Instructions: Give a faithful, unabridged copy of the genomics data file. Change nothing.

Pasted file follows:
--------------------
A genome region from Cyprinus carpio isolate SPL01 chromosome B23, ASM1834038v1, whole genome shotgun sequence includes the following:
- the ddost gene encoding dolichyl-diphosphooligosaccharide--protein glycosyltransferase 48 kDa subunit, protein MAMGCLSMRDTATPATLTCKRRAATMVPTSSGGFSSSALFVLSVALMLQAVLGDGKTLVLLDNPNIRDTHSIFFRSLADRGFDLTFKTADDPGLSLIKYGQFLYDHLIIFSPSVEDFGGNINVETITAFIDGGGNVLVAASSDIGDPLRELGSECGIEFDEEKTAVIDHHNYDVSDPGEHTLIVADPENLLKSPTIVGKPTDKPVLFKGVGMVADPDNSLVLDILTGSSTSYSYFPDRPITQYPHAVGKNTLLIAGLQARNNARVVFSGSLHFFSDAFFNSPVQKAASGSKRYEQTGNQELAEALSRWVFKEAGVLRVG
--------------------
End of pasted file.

A genome region from Cyprinus carpio isolate SPL01 chromosome B23, ASM1834038v1, whole genome shotgun sequence includes the following:
- the ddost gene encoding dolichyl-diphosphooligosaccharide--protein glycosyltransferase 48 kDa subunit, protein MAMGCLSMRDTATPATLTCKRRAATMVPTSSGGFSSSALFVLSVALMLQAVLGDGKTLVLLDNPNIRDTHSIFFRSLADRGFDLTFKTADDPGLSLIKYGQFLYDHLIIFSPSVEDFGGNINVETITAFIDGGGNVLVAASSDIGDPLRELGSECGIEFDEEKTAVIDHHNYDVSDPGEHTLIVADPENLLKSPTIVGKPTDKPVLFKGVGMVADPDNSLVLDILTGSSTSYSYFPDRPITQYPHAVGKNTLLIAGLQARNNARVVFSGSLHFFSDAFFNSPVQKAASGSKRYEQTGNQELAEALSRWVFKEAGVLRVG